Mum cut my hair.  Most of it, anyway; I trimmed the sideburns.  I don’t think it had been cut since February (February 6, according to my private journal posts).  Mum did a good job, but I had to trim my sideburns, which I’d left long when I shaved off my omer beard, as they looked silly with shorter hair.  This is a shame, as I like having longish sideburns.


Towards evening, depression set in, and guilt.  I felt bad that I ate dinner separately to my parents so that I could watch TV.  I felt bad over something I had done repeatedly in the past, something forbidden by Judaism and sometimes seen negatively more widely.  Although maybe this guilt is a good thing, as I’ve been going back and forth in my mind about including this in my novel.  It probably is an issue worth bringing up (in the secular world, even more so the religious one), but I’m scared of how people will respond, whether they will judge me, boycott my book or ignore the other messages in it, about autism, mental health and abuse.

11 thoughts on ““Rescue me before I fall into despair”

  1. I am sorry you’re feeling low again. Some people might judge you for your book, but some people will admire you and think you’re doing a good thing.

    I feel sad to have missed the whole Doctor Who club (club because I don’t know the word–interest? bandwagon? Nothing sounds right). I wasn’t allowed to watch much TV growing up or go to movies, so I never had a chance to get into it. Is it the older Doctor Who or the newer one that you prefer? I wonder if it would appeal to someone who has never seen it before? I’m afraid it might be like Star Wars that I never got to see at the time and now don’t “get” because I missed that window of time when it was really cutting edge. Many of the people I’ve met and liked have been big fans of Doctor Who, so I know it’s probably something I would have enjoyed.

    Yes, the US is an absolute mess right now. I can only hope that we get a new President with a good (or at least better!) heart in November who will help bring people together rather than divide them. It’s a big country, though, and what we see on the news isn’t happening, at least to this degree, in the suburbs. And this is such a weird time with the pandemic preceding the racial tensions that it just makes things worse.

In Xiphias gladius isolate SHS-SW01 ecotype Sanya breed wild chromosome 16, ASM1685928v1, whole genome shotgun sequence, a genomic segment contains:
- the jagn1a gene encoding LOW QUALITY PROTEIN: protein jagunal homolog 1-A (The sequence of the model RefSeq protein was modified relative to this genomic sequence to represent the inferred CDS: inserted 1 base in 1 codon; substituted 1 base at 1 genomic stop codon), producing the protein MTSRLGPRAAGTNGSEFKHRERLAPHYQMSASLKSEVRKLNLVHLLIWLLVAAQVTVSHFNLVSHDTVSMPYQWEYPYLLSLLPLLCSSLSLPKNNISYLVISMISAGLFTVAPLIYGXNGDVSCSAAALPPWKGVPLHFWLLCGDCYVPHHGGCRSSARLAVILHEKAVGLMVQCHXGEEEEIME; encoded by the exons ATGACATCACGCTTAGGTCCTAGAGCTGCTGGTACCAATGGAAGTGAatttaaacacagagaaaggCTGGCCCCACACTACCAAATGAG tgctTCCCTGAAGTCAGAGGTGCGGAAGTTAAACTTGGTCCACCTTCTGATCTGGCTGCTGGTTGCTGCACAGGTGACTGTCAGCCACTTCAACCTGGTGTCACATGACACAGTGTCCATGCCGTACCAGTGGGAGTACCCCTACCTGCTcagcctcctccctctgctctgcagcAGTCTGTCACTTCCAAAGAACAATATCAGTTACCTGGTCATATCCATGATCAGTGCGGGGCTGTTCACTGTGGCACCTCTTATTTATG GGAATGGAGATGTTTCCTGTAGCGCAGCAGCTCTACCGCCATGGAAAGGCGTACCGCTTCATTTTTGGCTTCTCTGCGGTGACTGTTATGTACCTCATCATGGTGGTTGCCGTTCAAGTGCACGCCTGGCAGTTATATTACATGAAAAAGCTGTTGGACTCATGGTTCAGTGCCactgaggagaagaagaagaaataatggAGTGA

1. I prefer the older Doctor Who although I do watch, and usually enjoy, the new one, although I found the series on a couple of months ago disappointing. I don’t know if you would enjoy it; I feel like I’m not the best person to ask, as it’s too bound up with emotions for me.

      The US is a mess. Sadly, I think Trump is going to win the election in November, as I think Biden, although the better candidate, is not going to be inspiring to most people, plus Trump has a degree of low cunning that lets him manipulate people into doing what he wants.

      Liked by 1 person

  2. If it feels like people don’t accept you, hate you, etc., even though you’re putting in all of the effort to hide half of yourself, is it worth revisiting the idea of hiding half of yourself? If the consequence of being open is that people don’t accept, hate you, etc., perhaps you’d be no worse off, but spared the effort of hiding.

    Liked by 1 person

    1. This is kind of the $6,000,000 question. I think the consequences of revealing my true self with frum people are too big, and too likely to be negative, to risk. I did try it a little bit on Purim when I dressed up like the Doctor from Doctor Who and no one really noticed, which is kind of good and kind of… almost disappointing, in a way. I don’t think I could get the courage to do more, even with the few people at shul I feel somewhat safe with.

      As for revealing my religious self Doctor Who fans, I do it a bit, inasmuch as I wear my kippah (skullcap), but I try not to make a big thing out of it. No one really says anything, but I feel like I’m walking on eggshells. But I don’t really move in fan circles any more.

      I don’t know, maybe this whole issue is completely, or at least mainly, in my head, but I’m scared to confront it and don’t know how.

      Liked by 1 person

    1. Thanks, I didn’t mean to complain. I know I’m not on Twitter and Facebook, and that I miss out on a lot of stuff that way as people don’t remember that I’m not there, but the cost of those sites is still far greater than the potential benefits.

      Thanks, I would be grateful for the review!


  3. Accepting others’ foibles is a difficult undertaking, but then I remember how people have to deal with mine. I talk too much, and am way too cheery in the morning! I’ve never gotten into several series, Game of Thrones, Walking Dead, Outlander to name a few. I think it’s too late for me to go back and start them, especially WD because I consider zombies silly. Can E. move to where you live because the U.S. is a real mess right now?


  4. I don’t have the problem of being cheery in the morning, far from it!

    It’s unlikely that E. could move here for various reasons that I don’t want to go into publicly.